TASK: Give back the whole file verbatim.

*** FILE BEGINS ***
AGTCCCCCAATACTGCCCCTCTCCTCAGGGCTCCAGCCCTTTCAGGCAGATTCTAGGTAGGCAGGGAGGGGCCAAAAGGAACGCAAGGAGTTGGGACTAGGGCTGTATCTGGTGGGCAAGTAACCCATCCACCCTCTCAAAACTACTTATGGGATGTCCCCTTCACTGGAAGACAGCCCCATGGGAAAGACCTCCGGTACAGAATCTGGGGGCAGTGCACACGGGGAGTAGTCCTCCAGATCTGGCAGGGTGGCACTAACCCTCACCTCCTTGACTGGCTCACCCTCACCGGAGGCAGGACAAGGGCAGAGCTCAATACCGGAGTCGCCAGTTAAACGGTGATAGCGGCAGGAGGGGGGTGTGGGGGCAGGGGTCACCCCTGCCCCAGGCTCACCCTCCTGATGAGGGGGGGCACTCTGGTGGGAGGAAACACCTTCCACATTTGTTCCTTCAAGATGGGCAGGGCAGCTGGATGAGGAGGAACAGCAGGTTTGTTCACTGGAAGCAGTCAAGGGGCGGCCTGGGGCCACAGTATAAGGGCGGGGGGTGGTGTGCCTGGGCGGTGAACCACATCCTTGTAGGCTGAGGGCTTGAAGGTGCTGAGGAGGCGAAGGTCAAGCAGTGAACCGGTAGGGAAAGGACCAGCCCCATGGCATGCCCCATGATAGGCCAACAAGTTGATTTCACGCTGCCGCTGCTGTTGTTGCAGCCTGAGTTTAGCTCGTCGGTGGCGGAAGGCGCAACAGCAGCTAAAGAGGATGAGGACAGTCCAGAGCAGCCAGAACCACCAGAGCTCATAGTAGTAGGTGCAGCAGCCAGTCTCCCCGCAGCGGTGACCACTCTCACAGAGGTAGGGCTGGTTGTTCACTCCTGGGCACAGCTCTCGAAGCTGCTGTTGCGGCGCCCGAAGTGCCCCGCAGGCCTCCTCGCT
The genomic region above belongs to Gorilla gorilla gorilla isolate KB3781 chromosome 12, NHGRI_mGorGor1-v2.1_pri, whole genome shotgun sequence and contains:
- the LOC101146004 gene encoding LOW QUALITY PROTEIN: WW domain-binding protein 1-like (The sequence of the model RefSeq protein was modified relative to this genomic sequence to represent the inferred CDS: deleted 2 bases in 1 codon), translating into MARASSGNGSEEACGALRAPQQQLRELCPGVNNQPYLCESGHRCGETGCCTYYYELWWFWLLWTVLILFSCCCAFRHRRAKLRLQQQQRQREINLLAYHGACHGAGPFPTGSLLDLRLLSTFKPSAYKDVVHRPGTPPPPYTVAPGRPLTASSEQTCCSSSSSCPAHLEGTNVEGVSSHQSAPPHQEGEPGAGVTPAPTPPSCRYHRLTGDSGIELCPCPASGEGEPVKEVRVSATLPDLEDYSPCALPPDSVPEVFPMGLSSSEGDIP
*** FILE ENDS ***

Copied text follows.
AGTCCCCCAATACTGCCCCTCTCCTCAGGGCTCCAGCCCTTTCAGGCAGATTCTAGGTAGGCAGGGAGGGGCCAAAAGGAACGCAAGGAGTTGGGACTAGGGCTGTATCTGGTGGGCAAGTAACCCATCCACCCTCTCAAAACTACTTATGGGATGTCCCCTTCACTGGAAGACAGCCCCATGGGAAAGACCTCCGGTACAGAATCTGGGGGCAGTGCACACGGGGAGTAGTCCTCCAGATCTGGCAGGGTGGCACTAACCCTCACCTCCTTGACTGGCTCACCCTCACCGGAGGCAGGACAAGGGCAGAGCTCAATACCGGAGTCGCCAGTTAAACGGTGATAGCGGCAGGAGGGGGGTGTGGGGGCAGGGGTCACCCCTGCCCCAGGCTCACCCTCCTGATGAGGGGGGGCACTCTGGTGGGAGGAAACACCTTCCACATTTGTTCCTTCAAGATGGGCAGGGCAGCTGGATGAGGAGGAACAGCAGGTTTGTTCACTGGAAGCAGTCAAGGGGCGGCCTGGGGCCACAGTATAAGGGCGGGGGGTGGTGTGCCTGGGCGGTGAACCACATCCTTGTAGGCTGAGGGCTTGAAGGTGCTGAGGAGGCGAAGGTCAAGCAGTGAACCGGTAGGGAAAGGACCAGCCCCATGGCATGCCCCATGATAGGCCAACAAGTTGATTTCACGCTGCCGCTGCTGTTGTTGCAGCCTGAGTTTAGCTCGTCGGTGGCGGAAGGCGCAACAGCAGCTAAAGAGGATGAGGACAGTCCAGAGCAGCCAGAACCACCAGAGCTCATAGTAGTAGGTGCAGCAGCCAGTCTCCCCGCAGCGGTGACCACTCTCACAGAGGTAGGGCTGGTTGTTCACTCCTGGGCACAGCTCTCGAAGCTGCTGTTGCGGCGCCCGAAGTGCCCCGCAGGCCTCCTCGCT
The genomic region above belongs to Gorilla gorilla gorilla isolate KB3781 chromosome 12, NHGRI_mGorGor1-v2.1_pri, whole genome shotgun sequence and contains:
- the LOC101146004 gene encoding LOW QUALITY PROTEIN: WW domain-binding protein 1-like (The sequence of the model RefSeq protein was modified relative to this genomic sequence to represent the inferred CDS: deleted 2 bases in 1 codon), translating into MARASSGNGSEEACGALRAPQQQLRELCPGVNNQPYLCESGHRCGETGCCTYYYELWWFWLLWTVLILFSCCCAFRHRRAKLRLQQQQRQREINLLAYHGACHGAGPFPTGSLLDLRLLSTFKPSAYKDVVHRPGTPPPPYTVAPGRPLTASSEQTCCSSSSSCPAHLEGTNVEGVSSHQSAPPHQEGEPGAGVTPAPTPPSCRYHRLTGDSGIELCPCPASGEGEPVKEVRVSATLPDLEDYSPCALPPDSVPEVFPMGLSSSEGDIP